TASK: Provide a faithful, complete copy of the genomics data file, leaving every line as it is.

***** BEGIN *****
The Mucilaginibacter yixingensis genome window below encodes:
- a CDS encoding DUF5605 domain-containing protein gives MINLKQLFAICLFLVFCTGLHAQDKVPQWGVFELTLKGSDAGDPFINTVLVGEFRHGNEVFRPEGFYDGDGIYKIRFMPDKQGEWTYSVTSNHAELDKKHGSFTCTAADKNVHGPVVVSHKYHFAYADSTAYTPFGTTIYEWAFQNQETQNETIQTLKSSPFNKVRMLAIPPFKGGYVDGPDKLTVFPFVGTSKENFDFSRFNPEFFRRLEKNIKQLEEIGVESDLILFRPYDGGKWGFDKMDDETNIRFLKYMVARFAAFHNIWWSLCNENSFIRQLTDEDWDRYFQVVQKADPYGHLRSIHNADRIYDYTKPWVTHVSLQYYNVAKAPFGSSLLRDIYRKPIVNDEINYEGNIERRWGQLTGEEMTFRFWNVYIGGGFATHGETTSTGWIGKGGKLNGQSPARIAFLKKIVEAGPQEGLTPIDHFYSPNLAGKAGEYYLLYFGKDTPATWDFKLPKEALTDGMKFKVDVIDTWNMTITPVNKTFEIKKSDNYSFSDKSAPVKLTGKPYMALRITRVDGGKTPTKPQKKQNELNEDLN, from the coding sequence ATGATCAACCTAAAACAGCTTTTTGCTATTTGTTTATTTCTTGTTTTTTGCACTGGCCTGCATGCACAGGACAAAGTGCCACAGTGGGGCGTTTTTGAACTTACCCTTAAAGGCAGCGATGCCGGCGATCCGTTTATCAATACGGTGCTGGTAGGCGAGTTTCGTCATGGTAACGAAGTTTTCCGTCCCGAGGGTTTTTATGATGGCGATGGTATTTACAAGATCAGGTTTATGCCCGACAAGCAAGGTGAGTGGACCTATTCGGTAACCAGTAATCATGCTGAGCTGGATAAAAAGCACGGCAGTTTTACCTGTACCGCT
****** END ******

The Mucilaginibacter yixingensis genome window below encodes:
- a CDS encoding DUF5605 domain-containing protein gives MINLKQLFAICLFLVFCTGLHAQDKVPQWGVFELTLKGSDAGDPFINTVLVGEFRHGNEVFRPEGFYDGDGIYKIRFMPDKQGEWTYSVTSNHAELDKKHGSFTCTAADKNVHGPVVVSHKYHFAYADSTAYTPFGTTIYEWAFQNQETQNETIQTLKSSPFNKVRMLAIPPFKGGYVDGPDKLTVFPFVGTSKENFDFSRFNPEFFRRLEKNIKQLEEIGVESDLILFRPYDGGKWGFDKMDDETNIRFLKYMVARFAAFHNIWWSLCNENSFIRQLTDEDWDRYFQVVQKADPYGHLRSIHNADRIYDYTKPWVTHVSLQYYNVAKAPFGSSLLRDIYRKPIVNDEINYEGNIERRWGQLTGEEMTFRFWNVYIGGGFATHGETTSTGWIGKGGKLNGQSPARIAFLKKIVEAGPQEGLTPIDHFYSPNLAGKAGEYYLLYFGKDTPATWDFKLPKEALTDGMKFKVDVIDTWNMTITPVNKTFEIKKSDNYSFSDKSAPVKLTGKPYMALRITRVDGGKTPTKPQKKQNELNEDLN, from the coding sequence ATGATCAACCTAAAACAGCTTTTTGCTATTTGTTTATTTCTTGTTTTTTGCACTGGCCTGCATGCACAGGACAAAGTGCCACAGTGGGGCGTTTTTGAACTTACCCTTAAAGGCAGCGATGCCGGCGATCCGTTTATCAATACGGTGCTGGTAGGCGAGTTTCGTCATGGTAACGAAGTTTTCCGTCCCGAGGGTTTTTATGATGGCGATGGTATTTACAAGATCAGGTTTATGCCCGACAAGCAAGGTGAGTGGACCTATTCGGTAACCAGTAATCATGCTGAGCTGGATAAAAAGCACGGCAGTTTTACCTGTACCGCT